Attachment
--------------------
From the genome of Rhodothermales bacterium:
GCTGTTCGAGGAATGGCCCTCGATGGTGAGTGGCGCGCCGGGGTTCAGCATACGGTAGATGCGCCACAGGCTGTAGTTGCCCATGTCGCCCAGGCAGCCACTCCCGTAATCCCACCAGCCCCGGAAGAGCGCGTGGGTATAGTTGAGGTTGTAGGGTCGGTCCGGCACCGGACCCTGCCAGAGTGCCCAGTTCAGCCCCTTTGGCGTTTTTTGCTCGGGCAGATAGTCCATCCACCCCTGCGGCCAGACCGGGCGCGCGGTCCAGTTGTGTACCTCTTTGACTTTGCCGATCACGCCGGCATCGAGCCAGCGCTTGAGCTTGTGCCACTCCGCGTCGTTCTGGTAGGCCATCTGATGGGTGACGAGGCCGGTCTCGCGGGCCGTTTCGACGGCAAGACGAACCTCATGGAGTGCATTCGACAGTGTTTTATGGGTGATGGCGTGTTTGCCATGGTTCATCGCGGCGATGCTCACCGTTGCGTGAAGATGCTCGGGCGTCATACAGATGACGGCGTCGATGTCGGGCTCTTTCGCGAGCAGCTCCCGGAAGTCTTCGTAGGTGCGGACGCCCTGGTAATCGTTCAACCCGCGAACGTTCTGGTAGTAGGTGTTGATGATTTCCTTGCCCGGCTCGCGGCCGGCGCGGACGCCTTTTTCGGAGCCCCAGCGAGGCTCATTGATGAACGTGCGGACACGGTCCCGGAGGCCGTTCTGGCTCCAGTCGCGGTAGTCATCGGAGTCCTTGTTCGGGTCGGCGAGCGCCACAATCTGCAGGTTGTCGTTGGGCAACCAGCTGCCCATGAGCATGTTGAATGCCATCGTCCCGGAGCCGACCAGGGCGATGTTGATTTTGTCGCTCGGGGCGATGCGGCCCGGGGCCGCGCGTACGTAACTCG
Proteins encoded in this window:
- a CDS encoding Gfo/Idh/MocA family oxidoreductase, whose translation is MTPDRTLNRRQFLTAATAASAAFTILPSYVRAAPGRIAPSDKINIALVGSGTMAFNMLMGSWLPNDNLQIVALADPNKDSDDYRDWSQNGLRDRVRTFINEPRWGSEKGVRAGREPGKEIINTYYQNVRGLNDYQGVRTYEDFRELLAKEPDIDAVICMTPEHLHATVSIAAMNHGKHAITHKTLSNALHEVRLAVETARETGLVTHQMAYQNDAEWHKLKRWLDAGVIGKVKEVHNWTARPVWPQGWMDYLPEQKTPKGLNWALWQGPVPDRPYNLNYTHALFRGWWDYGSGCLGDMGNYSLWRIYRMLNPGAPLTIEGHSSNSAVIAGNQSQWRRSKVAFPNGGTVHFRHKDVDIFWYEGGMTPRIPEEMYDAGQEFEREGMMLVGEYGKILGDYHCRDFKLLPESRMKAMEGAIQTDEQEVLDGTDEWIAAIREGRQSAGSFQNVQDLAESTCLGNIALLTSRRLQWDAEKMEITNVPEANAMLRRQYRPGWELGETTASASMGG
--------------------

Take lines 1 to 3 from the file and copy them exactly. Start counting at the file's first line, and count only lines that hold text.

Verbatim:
From the genome of Rhodothermales bacterium:
GCTGTTCGAGGAATGGCCCTCGATGGTGAGTGGCGCGCCGGGGTTCAGCATACGGTAGATGCGCCACAGGCTGTAGTTGCCCATGTCGCCCAGGCAGCCACTCCCGTAATCCCACCAGCCCCGGAAGAGCGCGTGGGTATAGTTGAGGTTGTAGGGTCGGTCCGGCACCGGACCCTGCCAGAGTGCCCAGTTCAGCCCCTTTGGCGTTTTTTGCTCGGGCAGATAGTCCATCCACCCCTGCGGCCAGACCGGGCGCGCGGTCCAGTTGTGTACCTCTTTGACTTTGCCGATCACGCCGGCATCGAGCCAGCGCTTGAGCTTGTGCCACTCCGCGTCGTTCTGGTAGGCCATCTGATGGGTGACGAGGCCGGTCTCGCGGGCCGTTTCGACGGCAAGACGAACCTCATGGAGTGCATTCGACAGTGTTTTATGGGTGATGGCGTGTTTGCCATGGTTCATCGCGGCGATGCTCACCGTTGCGTGAAGATGCTCGGGCGTCATACAGATGACGGCGTCGATGTCGGGCTCTTTCGCGAGCAGCTCCCGGAAGTCTTCGTAGGTGCGGACGCCCTGGTAATCGTTCAACCCGCGAACGTTCTGGTAGTAGGTGTTGATGATTTCCTTGCCCGGCTCGCGGCCGGCGCGGACGCCTTTTTCGGAGCCCCAGCGAGGCTCATTGATGAACGTGCGGACACGGTCCCGGAGGCCGTTCTGGCTCCAGTCGCGGTAGTCATCGGAGTCCTTGTTCGGGTCGGCGAGCGCCACAATCTGCAGGTTGTCGTTGGGCAACCAGCTGCCCATGAGCATGTTGAATGCCATCGTCCCGGAGCCGACCAGGGCGATGTTGATTTTGTCGCTCGGGGCGATGCGGCCCGGGGCCGCGCGTACGTAACTCG
Proteins encoded in this window: